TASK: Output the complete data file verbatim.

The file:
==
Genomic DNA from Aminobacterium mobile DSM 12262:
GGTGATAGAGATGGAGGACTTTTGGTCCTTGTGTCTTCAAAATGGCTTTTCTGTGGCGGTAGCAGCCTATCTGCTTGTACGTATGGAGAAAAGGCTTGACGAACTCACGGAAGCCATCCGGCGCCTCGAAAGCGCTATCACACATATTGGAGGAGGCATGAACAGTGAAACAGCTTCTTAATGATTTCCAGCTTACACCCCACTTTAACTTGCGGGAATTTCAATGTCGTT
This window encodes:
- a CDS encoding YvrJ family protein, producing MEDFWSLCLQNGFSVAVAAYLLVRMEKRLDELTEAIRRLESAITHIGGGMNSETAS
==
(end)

Genomic DNA from Aminobacterium mobile DSM 12262:
GGTGATAGAGATGGAGGACTTTTGGTCCTTGTGTCTTCAAAATGGCTTTTCTGTGGCGGTAGCAGCCTATCTGCTTGTACGTATGGAGAAAAGGCTTGACGAACTCACGGAAGCCATCCGGCGCCTCGAAAGCGCTATCACACATATTGGAGGAGGCATGAACAGTGAAACAGCTTCTTAATGATTTCCAGCTTACACCCCACTTTAACTTGCGGGAATTTCAATGTCGTT
This window encodes:
- a CDS encoding YvrJ family protein, producing MEDFWSLCLQNGFSVAVAAYLLVRMEKRLDELTEAIRRLESAITHIGGGMNSETAS